We must find ways other than violence to build peace in the world

by Thomas Gumbleton

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As you are aware, I'm sure, every time we listen to the Scripture readings for our liturgy, we should do that within the context of what's happening within our personal lives, in our community, our world, so that we can hear God's word and reflect on it in a way that helps us to determine how we should react to what's going on.

Feast of the Exaltation of the Holy Cross
Numbers 21:4b-9
Psalms 78:1bc-2, 34-35, 36-37, 38
Philippians 2:6-11
John 3:13-17
Full text of the readings

And I must confess that these Scripture lessons are very important for me because they give me a hope, a sense of what can happen even out of evil, out of hatred and violence and destruction. Something good could happen, but we have to listen, and to follow the way of Jesus. At first, then, I was filled with sadness this week because, as we all know, once more, we're going to war again. Well, we say we're going to be bombing, and we'll just send some troops in to train those who can fight on the ground, but that's how we got into Vietnam. And that's how we've been getting into every war ever since.

My sadness reminded me of Pope John Paul [II] -- St. John Paul now -- during the last year of his life, the last international trip he made just a few months before he died when he was suffering so terribly. And we all remember seeing him suffering from the ravages of Parkinson's disease. But he went to Spain, and a reporter wrote about his first evening there, when John Paul was speaking to a crowd of hundreds of thousands of young people.

The reporter says, "[John Paul is] still filled with a palpable sadness over the war in Iraq." This is the second Persian Gulf War, and John Paul had done everything he could to try to persuade President [George W.] Bush and the leaders of Iraq not to go to war again, but we went to war anyway. And John Paul was feeling this sadness as he spoke to these hundreds of thousands of Spanish youth here today.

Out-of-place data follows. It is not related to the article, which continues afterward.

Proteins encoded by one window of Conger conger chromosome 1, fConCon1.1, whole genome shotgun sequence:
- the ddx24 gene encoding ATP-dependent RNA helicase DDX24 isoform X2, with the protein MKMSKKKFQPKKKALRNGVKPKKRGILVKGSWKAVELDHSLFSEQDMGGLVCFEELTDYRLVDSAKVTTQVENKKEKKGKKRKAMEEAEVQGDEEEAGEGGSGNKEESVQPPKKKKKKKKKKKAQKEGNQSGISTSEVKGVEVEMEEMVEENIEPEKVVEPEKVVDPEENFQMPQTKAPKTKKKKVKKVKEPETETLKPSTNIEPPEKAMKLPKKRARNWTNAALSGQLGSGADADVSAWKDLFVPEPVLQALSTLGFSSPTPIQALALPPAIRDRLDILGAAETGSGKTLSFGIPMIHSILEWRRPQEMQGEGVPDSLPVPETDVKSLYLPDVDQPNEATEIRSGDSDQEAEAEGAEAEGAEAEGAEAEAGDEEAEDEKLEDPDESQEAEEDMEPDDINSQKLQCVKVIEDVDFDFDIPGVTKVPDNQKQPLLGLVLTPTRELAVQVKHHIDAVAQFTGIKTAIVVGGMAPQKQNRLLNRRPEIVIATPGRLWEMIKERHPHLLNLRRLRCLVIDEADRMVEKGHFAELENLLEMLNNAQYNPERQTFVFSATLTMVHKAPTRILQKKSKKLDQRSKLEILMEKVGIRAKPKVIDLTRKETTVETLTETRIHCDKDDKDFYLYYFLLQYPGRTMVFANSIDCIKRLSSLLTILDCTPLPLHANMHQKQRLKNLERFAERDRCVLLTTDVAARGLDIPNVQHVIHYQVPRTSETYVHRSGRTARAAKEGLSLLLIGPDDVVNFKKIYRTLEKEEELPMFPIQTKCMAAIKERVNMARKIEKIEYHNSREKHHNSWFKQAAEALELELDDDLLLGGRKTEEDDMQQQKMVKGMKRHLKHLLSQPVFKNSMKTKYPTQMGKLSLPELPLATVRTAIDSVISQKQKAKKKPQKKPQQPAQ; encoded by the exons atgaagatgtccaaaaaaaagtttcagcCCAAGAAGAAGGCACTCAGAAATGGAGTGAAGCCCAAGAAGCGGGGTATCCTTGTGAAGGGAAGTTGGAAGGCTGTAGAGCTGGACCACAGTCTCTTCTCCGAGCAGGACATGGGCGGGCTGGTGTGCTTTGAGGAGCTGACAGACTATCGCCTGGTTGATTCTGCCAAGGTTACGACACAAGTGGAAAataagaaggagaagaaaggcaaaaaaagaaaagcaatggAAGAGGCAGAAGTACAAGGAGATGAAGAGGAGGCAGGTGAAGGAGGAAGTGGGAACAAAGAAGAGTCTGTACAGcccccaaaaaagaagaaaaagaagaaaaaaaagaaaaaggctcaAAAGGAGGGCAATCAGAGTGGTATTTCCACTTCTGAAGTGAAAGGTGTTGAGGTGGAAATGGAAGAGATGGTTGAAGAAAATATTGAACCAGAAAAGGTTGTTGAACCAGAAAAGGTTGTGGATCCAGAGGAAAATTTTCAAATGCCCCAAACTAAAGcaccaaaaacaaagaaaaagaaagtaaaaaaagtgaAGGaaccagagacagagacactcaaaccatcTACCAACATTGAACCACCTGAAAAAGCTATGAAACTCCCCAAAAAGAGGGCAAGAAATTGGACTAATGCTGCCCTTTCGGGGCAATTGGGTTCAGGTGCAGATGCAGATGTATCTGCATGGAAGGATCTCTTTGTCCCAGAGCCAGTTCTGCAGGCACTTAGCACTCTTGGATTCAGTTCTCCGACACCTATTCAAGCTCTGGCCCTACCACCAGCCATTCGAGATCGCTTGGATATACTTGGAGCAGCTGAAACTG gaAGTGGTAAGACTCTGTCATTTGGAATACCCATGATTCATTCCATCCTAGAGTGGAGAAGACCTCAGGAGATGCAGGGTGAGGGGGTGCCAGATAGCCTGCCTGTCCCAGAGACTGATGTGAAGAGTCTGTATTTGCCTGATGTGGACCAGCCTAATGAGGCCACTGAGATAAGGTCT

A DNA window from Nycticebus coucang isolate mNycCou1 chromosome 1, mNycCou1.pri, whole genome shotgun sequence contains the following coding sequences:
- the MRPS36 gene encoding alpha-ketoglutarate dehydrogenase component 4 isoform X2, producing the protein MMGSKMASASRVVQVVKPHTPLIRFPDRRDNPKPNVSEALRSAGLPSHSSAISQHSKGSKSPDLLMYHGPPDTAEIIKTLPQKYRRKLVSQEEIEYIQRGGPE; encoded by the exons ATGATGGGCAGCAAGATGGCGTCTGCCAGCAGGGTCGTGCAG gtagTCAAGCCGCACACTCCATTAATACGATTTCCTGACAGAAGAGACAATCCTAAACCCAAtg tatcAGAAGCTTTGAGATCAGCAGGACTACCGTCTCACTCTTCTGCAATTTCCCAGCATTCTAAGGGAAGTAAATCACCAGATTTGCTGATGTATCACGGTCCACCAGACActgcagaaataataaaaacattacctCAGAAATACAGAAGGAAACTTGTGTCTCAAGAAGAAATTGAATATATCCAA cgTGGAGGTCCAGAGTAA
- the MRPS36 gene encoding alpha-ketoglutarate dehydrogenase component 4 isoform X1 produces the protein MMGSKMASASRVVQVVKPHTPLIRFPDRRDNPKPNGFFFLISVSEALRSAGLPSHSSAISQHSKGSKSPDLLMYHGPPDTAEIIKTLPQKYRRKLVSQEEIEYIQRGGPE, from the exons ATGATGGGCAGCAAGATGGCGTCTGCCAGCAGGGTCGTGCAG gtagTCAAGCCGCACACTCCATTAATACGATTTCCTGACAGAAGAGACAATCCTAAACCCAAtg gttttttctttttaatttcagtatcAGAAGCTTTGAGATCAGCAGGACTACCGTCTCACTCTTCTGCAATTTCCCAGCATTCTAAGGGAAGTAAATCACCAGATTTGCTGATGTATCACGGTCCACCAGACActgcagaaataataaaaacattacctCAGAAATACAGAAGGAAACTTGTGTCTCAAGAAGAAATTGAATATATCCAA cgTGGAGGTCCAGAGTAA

Now, what he wanted desperately for the world was peace, and the reporter says he kept repeating that word: "The world needs peace! There must be peace! We need peace! We have to have peace!" because the alternative is so unacceptable. And so John Paul said, "Beloved young people, you well know how concerned I am about peace in the world."

And he went on to express distress about what he called "the spiral of violence, terrorism and war." He pleaded with these young people, "Keep yourselves far from every form of exaggerated nationalism, racism, and intolerance. Instead," he said, "be artisans of peace. Respond to violence and inhuman hatred with the fascinating power of love." And that's what these Scripture lessons will teach us today if we listen deeply and if we're willing to respond to them.